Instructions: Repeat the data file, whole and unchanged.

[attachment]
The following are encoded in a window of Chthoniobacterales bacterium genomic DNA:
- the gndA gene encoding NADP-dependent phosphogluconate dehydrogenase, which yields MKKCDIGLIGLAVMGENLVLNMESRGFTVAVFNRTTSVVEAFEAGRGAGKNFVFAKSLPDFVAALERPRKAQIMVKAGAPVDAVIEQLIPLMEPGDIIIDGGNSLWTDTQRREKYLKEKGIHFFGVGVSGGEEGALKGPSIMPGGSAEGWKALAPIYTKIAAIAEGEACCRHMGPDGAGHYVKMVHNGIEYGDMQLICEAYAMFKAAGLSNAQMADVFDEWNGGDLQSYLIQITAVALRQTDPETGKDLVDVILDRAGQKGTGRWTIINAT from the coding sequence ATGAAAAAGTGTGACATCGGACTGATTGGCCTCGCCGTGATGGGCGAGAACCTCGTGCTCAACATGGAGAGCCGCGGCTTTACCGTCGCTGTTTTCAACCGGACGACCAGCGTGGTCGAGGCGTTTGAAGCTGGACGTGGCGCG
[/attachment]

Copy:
The following are encoded in a window of Chthoniobacterales bacterium genomic DNA:
- the gndA gene encoding NADP-dependent phosphogluconate dehydrogenase, which yields MKKCDIGLIGLAVMGENLVLNMESRGFTVAVFNRTTSVVEAFEAGRGAGKNFVFAKSLPDFVAALERPRKAQIMVKAGAPVDAVIEQLIPLMEPGDIIIDGGNSLWTDTQRREKYLKEKGIHFFGVGVSGGEEGALKGPSIMPGGSAEGWKALAPIYTKIAAIAEGEACCRHMGPDGAGHYVKMVHNGIEYGDMQLICEAYAMFKAAGLSNAQMADVFDEWNGGDLQSYLIQITAVALRQTDPETGKDLVDVILDRAGQKGTGRWTIINAT from the coding sequence ATGAAAAAGTGTGACATCGGACTGATTGGCCTCGCCGTGATGGGCGAGAACCTCGTGCTCAACATGGAGAGCCGCGGCTTTACCGTCGCTGTTTTCAACCGGACGACCAGCGTGGTCGAGGCGTTTGAAGCTGGACGTGGCGCG